- countries which do not have effective anti-money laundering systems;
- countries with significant levels of corruption or other criminal activity;
- countries subject to sanctions, embargos or similar measures
- countries providing funding or support for terrorist activities.
These factors must be identified by credible sources.
Lower risk factors include in its turn:
- public companies listed on a stock exchange and subject to disclosure requirements (either by stock exchange rules or through law or enforceable means), which impose requirements to ensure adequate transparency of beneficial ownership;
- public administrations or enterprises;
- customers that are resident in geographical areas of lower risk as set out in point;
-life insurance policies for which the premium is low;
-insurance policies for pension schemes if there is no early surrender option and the policy cannot be used as collateral;
- a pension, superannuation or similar scheme that provides retirement benefits to employees, where contributions are made by way of deduction from wages, and the scheme rules do not permit the assignment of a member's interest under the scheme;
- financial products or services that provide appropriately defined and limited services to certain types of customers, so as to increase access for financial inclusion purposes;
-products where the risks of money laundering and terrorist financing are managed by other factors such as purse limits or transparency of ownership (e.g. certain types of electronic money);
-EU Member States;
- third countries having effective AML/CFT systems;
- third countries identified by credible sources as having a low level of corruption or other criminal activity;
-third countries which have requirements to combat money laundering and terrorist financing consistent with the revised FATF Recommendations and effectively implement those requirements.
It shall be identified by credible sources such as mutual evaluations, detailed assessment reports or published follow-up reports.
KYC in Switzerland is governed:
– by Federal Act of 10 October 1997 on Combating Money Laundering and Terrorist Financing. It applies to financial intermediaries and to natural and legal persons who trade in goods commercially and take cash. It regulates both struggle against money laundering and due diligence in financial transactions.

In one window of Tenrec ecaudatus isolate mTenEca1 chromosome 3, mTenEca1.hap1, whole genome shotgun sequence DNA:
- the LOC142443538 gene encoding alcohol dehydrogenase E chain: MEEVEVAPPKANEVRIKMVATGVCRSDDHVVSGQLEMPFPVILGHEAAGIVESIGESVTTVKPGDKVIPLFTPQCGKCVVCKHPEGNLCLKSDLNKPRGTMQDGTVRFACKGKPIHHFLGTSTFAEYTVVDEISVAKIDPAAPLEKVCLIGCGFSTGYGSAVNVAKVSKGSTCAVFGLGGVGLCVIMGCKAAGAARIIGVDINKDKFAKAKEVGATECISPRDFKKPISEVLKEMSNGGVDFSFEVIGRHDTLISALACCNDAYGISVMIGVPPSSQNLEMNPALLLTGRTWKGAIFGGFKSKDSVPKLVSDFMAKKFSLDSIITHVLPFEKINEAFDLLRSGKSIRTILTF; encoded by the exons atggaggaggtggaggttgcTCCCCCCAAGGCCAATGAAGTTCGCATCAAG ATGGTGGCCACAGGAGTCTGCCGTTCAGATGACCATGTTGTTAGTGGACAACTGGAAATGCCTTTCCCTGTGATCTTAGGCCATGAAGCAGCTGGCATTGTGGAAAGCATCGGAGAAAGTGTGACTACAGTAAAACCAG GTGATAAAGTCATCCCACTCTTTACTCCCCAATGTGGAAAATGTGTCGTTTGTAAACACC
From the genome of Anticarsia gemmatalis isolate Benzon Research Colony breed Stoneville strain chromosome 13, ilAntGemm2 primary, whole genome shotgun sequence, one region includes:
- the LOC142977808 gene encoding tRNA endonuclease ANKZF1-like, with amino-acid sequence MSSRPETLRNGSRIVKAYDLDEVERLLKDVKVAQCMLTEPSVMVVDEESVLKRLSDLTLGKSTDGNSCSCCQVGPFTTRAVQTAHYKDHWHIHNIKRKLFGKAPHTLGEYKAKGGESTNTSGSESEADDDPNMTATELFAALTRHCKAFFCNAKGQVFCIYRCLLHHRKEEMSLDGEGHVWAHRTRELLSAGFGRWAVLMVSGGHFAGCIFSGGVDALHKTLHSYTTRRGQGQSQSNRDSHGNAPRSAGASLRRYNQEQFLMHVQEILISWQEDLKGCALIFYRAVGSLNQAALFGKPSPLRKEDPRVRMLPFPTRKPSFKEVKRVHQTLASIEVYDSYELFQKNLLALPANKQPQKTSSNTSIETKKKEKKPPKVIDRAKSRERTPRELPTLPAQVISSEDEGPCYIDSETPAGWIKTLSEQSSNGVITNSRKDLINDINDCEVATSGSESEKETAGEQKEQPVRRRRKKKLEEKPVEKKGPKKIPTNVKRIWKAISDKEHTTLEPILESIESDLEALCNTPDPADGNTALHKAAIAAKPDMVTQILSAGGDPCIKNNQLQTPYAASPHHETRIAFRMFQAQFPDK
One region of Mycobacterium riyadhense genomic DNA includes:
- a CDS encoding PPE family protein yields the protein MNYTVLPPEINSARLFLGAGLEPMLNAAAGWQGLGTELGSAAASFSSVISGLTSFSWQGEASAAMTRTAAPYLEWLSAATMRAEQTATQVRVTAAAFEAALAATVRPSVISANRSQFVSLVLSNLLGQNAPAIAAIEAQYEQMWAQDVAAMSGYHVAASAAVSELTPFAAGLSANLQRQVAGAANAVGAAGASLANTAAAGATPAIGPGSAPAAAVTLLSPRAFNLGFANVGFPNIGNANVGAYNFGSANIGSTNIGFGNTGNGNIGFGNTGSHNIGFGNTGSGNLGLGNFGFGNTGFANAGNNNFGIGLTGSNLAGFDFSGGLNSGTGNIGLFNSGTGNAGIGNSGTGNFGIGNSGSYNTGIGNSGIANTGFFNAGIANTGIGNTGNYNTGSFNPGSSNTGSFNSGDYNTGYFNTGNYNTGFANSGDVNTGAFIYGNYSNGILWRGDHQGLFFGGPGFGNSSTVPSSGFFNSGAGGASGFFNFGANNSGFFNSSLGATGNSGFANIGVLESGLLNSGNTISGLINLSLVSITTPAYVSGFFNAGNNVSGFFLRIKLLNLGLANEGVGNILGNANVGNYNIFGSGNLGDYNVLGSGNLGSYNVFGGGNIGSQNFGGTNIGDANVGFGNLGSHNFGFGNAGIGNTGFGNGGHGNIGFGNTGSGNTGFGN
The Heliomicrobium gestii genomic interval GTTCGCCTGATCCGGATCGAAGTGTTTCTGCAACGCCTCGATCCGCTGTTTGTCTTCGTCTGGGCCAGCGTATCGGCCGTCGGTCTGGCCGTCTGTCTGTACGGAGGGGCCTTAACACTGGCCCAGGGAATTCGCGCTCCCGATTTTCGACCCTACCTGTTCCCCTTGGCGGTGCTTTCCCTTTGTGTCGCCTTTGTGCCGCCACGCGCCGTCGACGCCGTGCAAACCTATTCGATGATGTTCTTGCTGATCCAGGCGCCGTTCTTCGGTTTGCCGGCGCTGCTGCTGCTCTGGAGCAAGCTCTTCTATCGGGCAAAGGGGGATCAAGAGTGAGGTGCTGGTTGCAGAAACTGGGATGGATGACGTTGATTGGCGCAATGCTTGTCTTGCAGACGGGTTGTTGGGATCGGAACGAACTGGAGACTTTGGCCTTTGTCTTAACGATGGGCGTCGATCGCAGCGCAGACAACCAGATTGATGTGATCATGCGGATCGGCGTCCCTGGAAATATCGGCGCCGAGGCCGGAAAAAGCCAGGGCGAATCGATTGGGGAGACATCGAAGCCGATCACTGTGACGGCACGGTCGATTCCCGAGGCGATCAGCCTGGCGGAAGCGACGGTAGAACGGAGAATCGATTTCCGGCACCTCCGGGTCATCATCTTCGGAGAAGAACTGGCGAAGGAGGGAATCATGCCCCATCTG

– by Executive order of the Swiss Financial Market Supervisory Authority of 3 June 2015 on the prevention of money laundering and terrorist financing in the financial sector (SR 955.033.0), - GWG-Finna. It stipulates how financial intermediaries must implement their obligations to prevent money laundering and terrorist financing.
– by Ordinance on Combating Money Laundering and the Financing of Terrorism (GwV), that regulates the requirements for professional activity as a financial intermediary as well as the due diligence and reporting obligations that traders must meet.
Under Swiss law the financial intermediaries are: the banks; the asset managers and the trustees the trade auditors; the fund management companies; the investment companies with variable capital, the limited partnerships for collective capital investments and the investment companies with fixed capital as well as the managers of collective assets; the insurance institutions under the Insurance Supervision Act which operate direct life insurance or offer or sell shares in a collective investment scheme; the securities firms; the central counterparties and the central securities depositories; the payment systems; the casinos. Financial intermediaries are also persons who professionally accept or store third-party assets or help to invest or transfer them;
As well as in the European Union, the financial intermediaries must: determine the beneficial owner with the care required by the circumstances. If the contracting party is a listed company or a subsidiary controlled by such a company, it is possible to deviate from the identification of the beneficial owner. The financial intermediary must, among other things, obtain a written declaration from the contracting party about who the beneficial owner is, if the contracting party is not identical with the beneficial owner or if there are doubts about it. The financial intermediary is obliged to identify the type and purpose of the business relationship. The scope of the information to be obtained is based on the risk posed by the contracting party.
The financial intermediary must find out the background and purpose of a transaction or a business relationship if:
-the transaction or business relationship appears unusual, unless its legality is clear;
-there are indications that assets originate from a crime or a serious tax offense, are subject to the control of a criminal organization or serve to finance terrorism;
-the transaction or the business relationship is associated with an increased risk;
- the data of a contracting party, a beneficial owner or a person authorized to sign a transaction match the data forwarded to the financial intermediary by FINMA or by the Casino commission, or are very similar to this data.
Of course, a complete analysis of the KYC norms within the framework of an online publication is not possible, but I hope the readers have got at least a general idea of this topic and that they will be able to use them in their work.